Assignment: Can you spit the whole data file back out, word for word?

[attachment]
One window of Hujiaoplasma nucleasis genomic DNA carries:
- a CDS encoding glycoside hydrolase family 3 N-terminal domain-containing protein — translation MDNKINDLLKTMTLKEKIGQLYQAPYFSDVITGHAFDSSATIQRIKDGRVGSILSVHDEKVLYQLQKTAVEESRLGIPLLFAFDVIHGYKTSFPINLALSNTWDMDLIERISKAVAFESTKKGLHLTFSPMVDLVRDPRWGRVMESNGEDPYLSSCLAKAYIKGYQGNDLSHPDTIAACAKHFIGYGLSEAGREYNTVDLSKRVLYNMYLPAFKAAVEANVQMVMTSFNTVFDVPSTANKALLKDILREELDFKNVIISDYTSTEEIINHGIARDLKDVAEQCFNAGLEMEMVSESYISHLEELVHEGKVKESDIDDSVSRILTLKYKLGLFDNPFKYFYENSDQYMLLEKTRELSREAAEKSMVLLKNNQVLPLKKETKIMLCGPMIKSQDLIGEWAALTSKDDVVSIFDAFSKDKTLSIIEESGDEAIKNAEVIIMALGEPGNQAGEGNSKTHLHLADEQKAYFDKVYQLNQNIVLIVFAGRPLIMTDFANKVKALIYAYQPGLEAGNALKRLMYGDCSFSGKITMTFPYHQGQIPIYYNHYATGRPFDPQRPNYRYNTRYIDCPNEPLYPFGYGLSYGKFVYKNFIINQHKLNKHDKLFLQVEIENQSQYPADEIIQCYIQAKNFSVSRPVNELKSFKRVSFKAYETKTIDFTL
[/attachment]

One window of Hujiaoplasma nucleasis genomic DNA carries:
- a CDS encoding glycoside hydrolase family 3 N-terminal domain-containing protein — translation MDNKINDLLKTMTLKEKIGQLYQAPYFSDVITGHAFDSSATIQRIKDGRVGSILSVHDEKVLYQLQKTAVEESRLGIPLLFAFDVIHGYKTSFPINLALSNTWDMDLIERISKAVAFESTKKGLHLTFSPMVDLVRDPRWGRVMESNGEDPYLSSCLAKAYIKGYQGNDLSHPDTIAACAKHFIGYGLSEAGREYNTVDLSKRVLYNMYLPAFKAAVEANVQMVMTSFNTVFDVPSTANKALLKDILREELDFKNVIISDYTSTEEIINHGIARDLKDVAEQCFNAGLEMEMVSESYISHLEELVHEGKVKESDIDDSVSRILTLKYKLGLFDNPFKYFYENSDQYMLLEKTRELSREAAEKSMVLLKNNQVLPLKKETKIMLCGPMIKSQDLIGEWAALTSKDDVVSIFDAFSKDKTLSIIEESGDEAIKNAEVIIMALGEPGNQAGEGNSKTHLHLADEQKAYFDKVYQLNQNIVLIVFAGRPLIMTDFANKVKALIYAYQPGLEAGNALKRLMYGDCSFSGKITMTFPYHQGQIPIYYNHYATGRPFDPQRPNYRYNTRYIDCPNEPLYPFGYGLSYGKFVYKNFIINQHKLNKHDKLFLQVEIENQSQYPADEIIQCYIQAKNFSVSRPVNELKSFKRVSFKAYETKTIDFTL